AI took center stage at Google Cloud Next 2023, where Google Cloud CEO Thomas Kurian shared the company’s optimism and vision for a technology that will transform the way businesses work and operate over the next decade. A front-runner in AI innovation for nearly seven years, Google (Nasdaq: GOOGL) has cultivated a strong brand in the space by helping customers draft emails in Gmail, experience immersive locations in Google Maps and improve outcomes in Search, to name a few examples. Google Cloud — the highly strategic and now profitable division within the broader Alphabet corporation — has nurtured Google’s AI technology, brand and customer relationships to transition to an enterprise-grade cloud provider and position Google Cloud Platform (GCP) as the best place to run AI, machine learning (ML) and analytics workloads. Now with the latest subset of AI — generative AI (GenAI) — taking the tech market by storm, Google Cloud is prepared to advance this position, using internally developed large language models (LLMs) to bolster the GCP and Workspace portfolios and offer customers a “new way to cloud.”
For years, Google Cloud has distinguished itself from legacy peers as a born-in-the-cloud provider, allowing it to commit to the latest frameworks and tooling that help digitally native customers build cutting-edge applications. This core value proposition closely aligned with the central theme of Next, which focused on delivering customers a “new way to cloud.” If the old way is solving a technical challenge through labor-intensive manual processes, then the new way is leveraging highly automated AI-based solutions that allow customers to personalize, secure, predict and ultimately realize business outcomes. Google Cloud is striving to help customers do just that by embedding GenAI throughout its portfolio, which may not only encourage current customers to keep expanding their GCP investments but also attract the legacy enterprises that are ready to unlock the potential of cloud and GenAI.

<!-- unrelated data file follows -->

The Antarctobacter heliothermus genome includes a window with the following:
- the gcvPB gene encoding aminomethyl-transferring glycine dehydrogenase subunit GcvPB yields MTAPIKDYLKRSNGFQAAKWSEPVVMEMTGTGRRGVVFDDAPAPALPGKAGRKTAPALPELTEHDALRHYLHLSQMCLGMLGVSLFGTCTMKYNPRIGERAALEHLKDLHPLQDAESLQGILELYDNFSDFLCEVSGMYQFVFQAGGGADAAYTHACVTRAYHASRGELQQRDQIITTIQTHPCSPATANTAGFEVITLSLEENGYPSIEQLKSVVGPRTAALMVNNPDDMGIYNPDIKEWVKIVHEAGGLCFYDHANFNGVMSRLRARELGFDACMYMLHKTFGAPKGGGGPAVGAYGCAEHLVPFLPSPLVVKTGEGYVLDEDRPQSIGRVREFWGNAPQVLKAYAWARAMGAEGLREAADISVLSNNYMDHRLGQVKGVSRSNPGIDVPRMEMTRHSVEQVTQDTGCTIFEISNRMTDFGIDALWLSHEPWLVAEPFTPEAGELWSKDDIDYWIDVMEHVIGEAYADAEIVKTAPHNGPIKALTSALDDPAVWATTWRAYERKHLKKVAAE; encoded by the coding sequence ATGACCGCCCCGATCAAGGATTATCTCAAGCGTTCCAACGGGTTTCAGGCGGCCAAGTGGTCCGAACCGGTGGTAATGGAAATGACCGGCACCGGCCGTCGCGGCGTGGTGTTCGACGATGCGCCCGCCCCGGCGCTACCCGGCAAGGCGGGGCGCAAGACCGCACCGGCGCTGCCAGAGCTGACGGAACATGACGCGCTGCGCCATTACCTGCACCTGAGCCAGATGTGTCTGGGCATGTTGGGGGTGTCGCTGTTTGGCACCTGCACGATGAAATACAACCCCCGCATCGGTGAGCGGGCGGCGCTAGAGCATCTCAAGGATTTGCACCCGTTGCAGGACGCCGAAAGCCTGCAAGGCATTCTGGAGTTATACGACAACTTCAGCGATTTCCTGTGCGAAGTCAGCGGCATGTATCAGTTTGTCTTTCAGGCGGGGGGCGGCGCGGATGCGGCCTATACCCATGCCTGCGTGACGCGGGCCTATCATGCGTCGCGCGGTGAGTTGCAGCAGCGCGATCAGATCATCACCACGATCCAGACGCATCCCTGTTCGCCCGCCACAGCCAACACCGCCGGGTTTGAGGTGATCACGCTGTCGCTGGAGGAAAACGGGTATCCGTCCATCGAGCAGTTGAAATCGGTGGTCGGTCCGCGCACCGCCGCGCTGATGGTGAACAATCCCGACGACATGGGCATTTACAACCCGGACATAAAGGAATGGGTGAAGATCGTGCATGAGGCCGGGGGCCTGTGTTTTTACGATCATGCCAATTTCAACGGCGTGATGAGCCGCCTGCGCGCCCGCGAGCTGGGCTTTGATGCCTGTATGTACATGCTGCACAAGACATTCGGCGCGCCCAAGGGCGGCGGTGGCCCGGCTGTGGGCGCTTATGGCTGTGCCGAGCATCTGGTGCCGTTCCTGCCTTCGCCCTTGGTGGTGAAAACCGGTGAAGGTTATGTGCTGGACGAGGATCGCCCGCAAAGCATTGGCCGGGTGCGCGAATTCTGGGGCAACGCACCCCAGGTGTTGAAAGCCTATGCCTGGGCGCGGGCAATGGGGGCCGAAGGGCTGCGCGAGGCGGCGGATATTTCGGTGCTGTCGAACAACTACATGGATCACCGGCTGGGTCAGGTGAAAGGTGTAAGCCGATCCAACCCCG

Kurian prefaced the event with an overview of GenAI, and one piece of Google Cloud’s GenAI strategy quickly became clear: Google is striving to offer the broadest set of LLMs among peers. With Pathways Language Model (PaLM) 2, Codey, Imagen and Med-PaLM, Google offers its own set of generic and industry-specific models, but when combined with partners like Meta (Nasdaq: META) and Anthropic, as well as the open-source community, there are over 100 foundation models available from Google.
This approach reaffirms Google’s commitment to offering customers maximum choice when it comes to the models they use, including the ability to customize models based on internal data. Aside from supporting an array of models, Google will continue to refine PaLM 2, which has expanded from 4,000 to 32,000 tokens, or the equivalent of roughly 85 pages of text. These developments will be important as they power new products and features, including the new cognitive tool taking GCP by storm: Duet AI.